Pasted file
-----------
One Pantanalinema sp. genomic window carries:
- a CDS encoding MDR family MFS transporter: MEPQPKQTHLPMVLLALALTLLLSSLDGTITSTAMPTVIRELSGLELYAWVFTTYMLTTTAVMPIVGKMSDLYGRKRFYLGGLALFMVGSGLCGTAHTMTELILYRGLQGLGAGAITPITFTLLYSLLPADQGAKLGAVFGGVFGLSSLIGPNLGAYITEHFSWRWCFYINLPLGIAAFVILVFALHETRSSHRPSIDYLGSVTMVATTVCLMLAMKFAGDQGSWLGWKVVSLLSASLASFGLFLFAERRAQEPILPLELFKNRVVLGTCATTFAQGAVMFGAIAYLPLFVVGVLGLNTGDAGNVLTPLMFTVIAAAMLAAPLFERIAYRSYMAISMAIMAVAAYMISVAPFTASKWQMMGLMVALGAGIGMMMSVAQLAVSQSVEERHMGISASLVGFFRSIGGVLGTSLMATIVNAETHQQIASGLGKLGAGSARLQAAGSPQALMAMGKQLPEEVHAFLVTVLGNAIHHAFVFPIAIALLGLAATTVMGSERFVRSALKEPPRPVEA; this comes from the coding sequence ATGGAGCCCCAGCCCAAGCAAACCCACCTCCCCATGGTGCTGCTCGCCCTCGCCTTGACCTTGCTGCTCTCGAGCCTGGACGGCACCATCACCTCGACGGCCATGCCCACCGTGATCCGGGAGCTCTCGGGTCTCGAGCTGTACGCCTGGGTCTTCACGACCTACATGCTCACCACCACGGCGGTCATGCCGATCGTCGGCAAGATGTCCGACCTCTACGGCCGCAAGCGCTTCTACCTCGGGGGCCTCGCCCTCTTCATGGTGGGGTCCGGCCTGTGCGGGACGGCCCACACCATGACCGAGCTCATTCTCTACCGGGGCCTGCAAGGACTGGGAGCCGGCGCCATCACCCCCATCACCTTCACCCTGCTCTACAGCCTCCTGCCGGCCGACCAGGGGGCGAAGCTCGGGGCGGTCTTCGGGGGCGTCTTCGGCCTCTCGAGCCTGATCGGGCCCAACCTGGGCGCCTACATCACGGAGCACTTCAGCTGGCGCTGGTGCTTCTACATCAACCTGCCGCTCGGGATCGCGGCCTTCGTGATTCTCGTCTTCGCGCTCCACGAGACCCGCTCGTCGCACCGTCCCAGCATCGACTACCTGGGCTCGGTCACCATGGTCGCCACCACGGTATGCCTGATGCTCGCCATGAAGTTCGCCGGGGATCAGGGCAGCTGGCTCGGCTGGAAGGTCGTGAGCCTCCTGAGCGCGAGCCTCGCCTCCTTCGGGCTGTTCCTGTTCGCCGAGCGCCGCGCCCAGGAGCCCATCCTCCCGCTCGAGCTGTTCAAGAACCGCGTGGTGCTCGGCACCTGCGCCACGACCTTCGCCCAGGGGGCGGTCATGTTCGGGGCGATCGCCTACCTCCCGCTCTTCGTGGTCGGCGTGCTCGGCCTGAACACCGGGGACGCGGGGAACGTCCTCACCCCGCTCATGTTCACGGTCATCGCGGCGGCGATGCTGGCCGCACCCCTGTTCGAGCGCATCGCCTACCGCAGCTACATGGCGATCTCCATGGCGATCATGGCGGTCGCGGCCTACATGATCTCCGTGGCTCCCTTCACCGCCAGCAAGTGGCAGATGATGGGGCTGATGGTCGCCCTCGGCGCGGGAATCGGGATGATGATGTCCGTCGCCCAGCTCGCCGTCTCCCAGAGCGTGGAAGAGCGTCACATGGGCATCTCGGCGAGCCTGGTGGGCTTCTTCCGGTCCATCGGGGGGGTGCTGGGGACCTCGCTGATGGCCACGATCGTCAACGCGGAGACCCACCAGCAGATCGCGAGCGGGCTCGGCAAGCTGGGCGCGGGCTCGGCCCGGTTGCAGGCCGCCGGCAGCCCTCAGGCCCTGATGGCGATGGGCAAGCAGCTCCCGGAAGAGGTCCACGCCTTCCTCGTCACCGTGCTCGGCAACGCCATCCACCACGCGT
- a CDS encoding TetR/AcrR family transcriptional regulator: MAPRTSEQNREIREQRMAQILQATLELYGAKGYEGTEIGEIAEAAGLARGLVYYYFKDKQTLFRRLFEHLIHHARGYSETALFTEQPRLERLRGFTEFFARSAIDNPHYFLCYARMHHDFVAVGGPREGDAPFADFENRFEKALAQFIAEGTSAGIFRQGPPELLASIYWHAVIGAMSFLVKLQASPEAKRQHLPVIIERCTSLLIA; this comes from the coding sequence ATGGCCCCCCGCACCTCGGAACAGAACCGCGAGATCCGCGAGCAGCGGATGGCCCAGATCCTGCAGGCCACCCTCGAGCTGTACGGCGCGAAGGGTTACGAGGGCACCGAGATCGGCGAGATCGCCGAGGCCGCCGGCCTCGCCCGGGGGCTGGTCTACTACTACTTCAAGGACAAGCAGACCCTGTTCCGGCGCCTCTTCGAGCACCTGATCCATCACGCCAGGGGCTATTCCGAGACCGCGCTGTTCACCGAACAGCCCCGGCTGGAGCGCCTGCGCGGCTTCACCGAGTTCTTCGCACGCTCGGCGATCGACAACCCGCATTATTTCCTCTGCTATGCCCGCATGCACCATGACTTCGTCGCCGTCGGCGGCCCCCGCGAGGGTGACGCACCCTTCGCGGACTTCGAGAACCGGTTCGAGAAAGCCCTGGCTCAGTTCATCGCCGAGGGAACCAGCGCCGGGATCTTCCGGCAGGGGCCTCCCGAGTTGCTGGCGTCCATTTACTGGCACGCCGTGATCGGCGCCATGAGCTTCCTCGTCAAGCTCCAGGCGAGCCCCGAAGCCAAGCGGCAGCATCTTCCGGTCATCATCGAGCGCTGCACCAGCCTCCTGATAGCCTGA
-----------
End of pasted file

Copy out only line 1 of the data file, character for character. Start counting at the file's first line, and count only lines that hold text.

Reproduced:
One Pantanalinema sp. genomic window carries: